2. We need to learn the signs of illness so that we have a reasonable idea of when we or a young person are experiencing negative emotions on a scale and frequency and with an effect that are detrimental to success and enjoyment of life. But don’t go looking for this because most of it is within the range of ordinary human emotions. Put it like this: if you get a pain in your abdomen, it is not reasonable or useful immediately to think you have appendicitis. Only when the symptoms become those of appendicitis is it reasonable to think that it might be. And we remember that only a tiny proportion of abdominal pains become appendicitis.
  3. Foster acceptance of mental distress as legitimate, real and important. It is not something that happens to “weak” people. It might happen more often to sensitive people but sensitivity is good. Would you rather have a sensitive friend or an insensitive one?
    • Bottling something up and trying to be “strong” is not usually a good idea. Trying to be resilient is a good idea but that does not involve bottling up or pretending there’s no problem. Resilience involves acknowledging the challenge and finding ways to approach it.
  4. Do not accept gender stereotypes. To suffer is human. That’s all.
  5. Help students realise that a burden shared is a burden halved – and that most people want to help. But teach them how to share it with the right person. And the risks of sharing with the wrong person.
  6. Have clear and simple mechanisms for reporting a worry, anxiety or problem. Students must know:
    • Whom to talk to
    • How and when to talk
    • What to expect in terms of confidentiality – including those times when you would have to share with another adult
  7. Model openness and acceptance of your own experiences – but with caution: this should be done in the most general way, without going into specifics. If you are specific about your struggles a) it’s unhelpful because no two people experience the same so your specific experience can muddy the waters for them and b) you could trigger a new fear in a young person, whether in relation to themselves or someone they love. So, my advice is to be general, for example by saying “I often feel anxious and these are the sorts of things I sometimes feel and how I deal with them”. It’s really important to show that you have strategies and that you use them.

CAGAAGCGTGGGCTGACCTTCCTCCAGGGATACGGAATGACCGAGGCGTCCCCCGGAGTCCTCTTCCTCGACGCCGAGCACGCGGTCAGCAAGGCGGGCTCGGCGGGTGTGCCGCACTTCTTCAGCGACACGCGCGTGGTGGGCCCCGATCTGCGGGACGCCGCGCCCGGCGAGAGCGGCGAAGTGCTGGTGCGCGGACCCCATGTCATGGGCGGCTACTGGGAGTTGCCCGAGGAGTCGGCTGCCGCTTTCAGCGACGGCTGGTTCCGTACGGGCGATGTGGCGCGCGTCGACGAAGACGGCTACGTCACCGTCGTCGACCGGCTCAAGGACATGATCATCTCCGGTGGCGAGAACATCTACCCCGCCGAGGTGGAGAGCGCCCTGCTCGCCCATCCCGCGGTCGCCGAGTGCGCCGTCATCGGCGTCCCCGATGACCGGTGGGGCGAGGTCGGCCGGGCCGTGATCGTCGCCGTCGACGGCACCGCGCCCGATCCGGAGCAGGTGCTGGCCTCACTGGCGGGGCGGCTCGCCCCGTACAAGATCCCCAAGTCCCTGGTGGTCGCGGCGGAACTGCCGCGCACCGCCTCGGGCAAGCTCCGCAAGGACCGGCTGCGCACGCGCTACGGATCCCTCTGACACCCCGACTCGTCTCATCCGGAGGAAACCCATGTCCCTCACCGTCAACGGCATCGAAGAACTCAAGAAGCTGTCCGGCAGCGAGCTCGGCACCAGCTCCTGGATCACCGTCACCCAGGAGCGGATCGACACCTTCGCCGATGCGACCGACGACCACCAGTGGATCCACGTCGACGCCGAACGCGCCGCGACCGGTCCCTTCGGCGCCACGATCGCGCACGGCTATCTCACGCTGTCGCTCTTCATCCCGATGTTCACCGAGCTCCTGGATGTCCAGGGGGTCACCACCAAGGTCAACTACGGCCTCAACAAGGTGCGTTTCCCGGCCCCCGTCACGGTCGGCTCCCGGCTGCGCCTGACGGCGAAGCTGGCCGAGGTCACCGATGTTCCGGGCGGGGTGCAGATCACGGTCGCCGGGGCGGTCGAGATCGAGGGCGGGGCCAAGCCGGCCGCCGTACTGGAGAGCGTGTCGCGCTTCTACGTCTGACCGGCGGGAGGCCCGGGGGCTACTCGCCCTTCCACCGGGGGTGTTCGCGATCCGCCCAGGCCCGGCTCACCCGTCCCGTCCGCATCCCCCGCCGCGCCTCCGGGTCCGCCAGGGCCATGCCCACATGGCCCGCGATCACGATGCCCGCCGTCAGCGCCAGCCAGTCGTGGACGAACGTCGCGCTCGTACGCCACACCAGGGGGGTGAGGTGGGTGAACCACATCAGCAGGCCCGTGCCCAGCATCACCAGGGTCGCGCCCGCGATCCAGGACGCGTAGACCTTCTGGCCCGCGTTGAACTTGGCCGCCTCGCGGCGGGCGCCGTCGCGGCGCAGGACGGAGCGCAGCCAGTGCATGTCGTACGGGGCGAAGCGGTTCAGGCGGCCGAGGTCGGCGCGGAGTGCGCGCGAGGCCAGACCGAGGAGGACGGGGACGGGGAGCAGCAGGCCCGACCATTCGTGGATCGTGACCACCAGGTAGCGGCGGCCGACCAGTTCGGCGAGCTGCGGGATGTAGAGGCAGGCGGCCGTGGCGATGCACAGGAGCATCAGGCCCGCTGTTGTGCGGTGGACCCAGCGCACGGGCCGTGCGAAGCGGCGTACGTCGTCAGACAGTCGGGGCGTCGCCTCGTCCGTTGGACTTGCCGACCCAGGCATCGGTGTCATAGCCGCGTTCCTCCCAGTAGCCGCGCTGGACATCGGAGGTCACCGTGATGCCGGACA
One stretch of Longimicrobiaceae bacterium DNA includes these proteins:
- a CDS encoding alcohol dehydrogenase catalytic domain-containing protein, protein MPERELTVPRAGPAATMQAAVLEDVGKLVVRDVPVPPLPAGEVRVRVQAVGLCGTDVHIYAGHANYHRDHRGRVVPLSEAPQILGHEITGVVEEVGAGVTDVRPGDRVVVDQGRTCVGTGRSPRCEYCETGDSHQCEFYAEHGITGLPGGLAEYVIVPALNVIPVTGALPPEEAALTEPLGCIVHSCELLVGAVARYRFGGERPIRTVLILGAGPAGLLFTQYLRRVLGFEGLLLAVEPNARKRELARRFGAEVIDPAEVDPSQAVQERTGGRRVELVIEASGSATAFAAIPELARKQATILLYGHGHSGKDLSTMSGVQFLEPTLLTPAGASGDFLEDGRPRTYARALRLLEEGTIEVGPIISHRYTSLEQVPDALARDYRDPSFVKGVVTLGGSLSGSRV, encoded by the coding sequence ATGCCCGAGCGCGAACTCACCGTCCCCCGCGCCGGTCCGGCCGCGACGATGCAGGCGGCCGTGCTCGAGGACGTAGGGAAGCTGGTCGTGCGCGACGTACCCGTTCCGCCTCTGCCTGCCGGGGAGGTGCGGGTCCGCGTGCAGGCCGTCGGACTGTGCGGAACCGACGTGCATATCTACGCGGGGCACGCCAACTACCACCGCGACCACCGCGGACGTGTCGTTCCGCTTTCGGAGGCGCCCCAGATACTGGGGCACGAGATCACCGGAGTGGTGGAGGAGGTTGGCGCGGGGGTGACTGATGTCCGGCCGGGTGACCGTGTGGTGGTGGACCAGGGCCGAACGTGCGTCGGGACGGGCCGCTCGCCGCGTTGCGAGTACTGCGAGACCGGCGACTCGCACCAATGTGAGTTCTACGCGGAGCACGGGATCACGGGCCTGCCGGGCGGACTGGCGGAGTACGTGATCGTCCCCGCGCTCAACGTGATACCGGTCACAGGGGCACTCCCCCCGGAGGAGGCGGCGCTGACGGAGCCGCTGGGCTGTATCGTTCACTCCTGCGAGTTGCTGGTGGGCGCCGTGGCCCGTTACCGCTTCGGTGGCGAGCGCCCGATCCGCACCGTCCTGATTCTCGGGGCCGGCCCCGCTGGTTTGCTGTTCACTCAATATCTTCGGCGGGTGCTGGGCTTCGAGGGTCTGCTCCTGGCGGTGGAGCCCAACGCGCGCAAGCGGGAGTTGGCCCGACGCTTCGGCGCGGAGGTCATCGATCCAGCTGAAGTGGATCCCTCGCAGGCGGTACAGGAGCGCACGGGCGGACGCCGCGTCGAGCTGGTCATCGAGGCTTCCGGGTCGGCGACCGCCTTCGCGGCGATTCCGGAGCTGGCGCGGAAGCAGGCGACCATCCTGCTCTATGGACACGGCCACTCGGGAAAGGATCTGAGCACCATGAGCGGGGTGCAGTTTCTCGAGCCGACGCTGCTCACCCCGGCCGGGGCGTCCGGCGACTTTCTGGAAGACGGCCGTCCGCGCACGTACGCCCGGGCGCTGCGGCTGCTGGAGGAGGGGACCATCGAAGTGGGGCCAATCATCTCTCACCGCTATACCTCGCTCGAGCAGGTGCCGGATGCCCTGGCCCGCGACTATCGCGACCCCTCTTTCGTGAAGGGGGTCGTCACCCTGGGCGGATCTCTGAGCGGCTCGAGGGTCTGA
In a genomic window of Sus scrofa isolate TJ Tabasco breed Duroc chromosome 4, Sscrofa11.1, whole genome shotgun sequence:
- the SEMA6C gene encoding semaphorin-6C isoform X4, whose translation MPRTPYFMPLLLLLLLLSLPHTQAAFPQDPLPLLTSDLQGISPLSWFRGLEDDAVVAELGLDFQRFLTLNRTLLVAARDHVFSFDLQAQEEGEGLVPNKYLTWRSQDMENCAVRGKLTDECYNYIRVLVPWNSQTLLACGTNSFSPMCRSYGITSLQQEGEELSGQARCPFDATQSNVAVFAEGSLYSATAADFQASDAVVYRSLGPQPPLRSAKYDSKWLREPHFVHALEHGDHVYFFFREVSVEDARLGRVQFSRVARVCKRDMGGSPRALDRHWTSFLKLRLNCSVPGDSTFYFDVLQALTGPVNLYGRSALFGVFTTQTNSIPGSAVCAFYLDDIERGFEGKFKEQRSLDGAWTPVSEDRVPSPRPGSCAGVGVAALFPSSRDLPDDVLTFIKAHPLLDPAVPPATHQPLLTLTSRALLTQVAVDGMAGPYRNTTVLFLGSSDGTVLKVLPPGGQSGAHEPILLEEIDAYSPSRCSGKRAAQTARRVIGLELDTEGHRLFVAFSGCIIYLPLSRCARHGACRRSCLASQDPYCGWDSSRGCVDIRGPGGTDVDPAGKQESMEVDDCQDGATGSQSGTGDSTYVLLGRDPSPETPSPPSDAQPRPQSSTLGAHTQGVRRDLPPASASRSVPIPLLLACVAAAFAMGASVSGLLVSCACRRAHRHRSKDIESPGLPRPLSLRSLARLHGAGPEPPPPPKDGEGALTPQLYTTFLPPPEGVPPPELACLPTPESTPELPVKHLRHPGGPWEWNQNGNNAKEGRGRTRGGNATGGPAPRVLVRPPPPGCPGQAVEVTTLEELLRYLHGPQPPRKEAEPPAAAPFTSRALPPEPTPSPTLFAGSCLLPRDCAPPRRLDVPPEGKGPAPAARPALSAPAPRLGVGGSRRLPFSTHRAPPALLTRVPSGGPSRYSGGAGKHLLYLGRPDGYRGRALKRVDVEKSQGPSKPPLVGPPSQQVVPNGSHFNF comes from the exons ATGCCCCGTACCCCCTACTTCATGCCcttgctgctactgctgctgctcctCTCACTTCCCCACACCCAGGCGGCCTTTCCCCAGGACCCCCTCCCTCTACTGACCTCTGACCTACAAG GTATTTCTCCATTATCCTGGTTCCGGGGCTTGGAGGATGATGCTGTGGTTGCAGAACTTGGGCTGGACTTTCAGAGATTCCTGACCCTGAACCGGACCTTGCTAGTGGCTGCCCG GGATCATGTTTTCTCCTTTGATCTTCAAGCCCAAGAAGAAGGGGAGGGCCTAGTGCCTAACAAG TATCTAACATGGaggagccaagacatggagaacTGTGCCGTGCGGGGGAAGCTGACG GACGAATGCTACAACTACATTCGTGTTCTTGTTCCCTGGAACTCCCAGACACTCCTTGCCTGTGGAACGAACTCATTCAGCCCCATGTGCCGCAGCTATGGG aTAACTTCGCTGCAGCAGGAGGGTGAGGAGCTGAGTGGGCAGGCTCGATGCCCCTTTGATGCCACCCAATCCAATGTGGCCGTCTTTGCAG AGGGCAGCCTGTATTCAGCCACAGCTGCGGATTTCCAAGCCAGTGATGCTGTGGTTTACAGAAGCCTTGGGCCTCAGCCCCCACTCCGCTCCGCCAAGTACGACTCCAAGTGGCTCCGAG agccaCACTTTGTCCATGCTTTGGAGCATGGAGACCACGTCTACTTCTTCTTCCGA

Remember, adolescence means “becoming adult” and these young people of secondary school age are doing just that. So they will heed what the other adults around them are doing. If they see trusted adults coping and talking and listening and growing, they will try to do the same.

It’s a big responsibility. But you didn’t become a teacher or parent without knowing that!

Don’t forget to take a look at No Worries – it’s written for young people and will really help them navigate through what’s OK and what’s not when it comes to feeling anxious or distressed.

Do think about buying the Gift for a Teenager – a great way for them to approach the new school year with confidence and the reassuring knowledge that you care about them. It contains personalised messages from me to them, based on what you tell me about them. Take a look!

Do comment but please remember that this site is for all ages.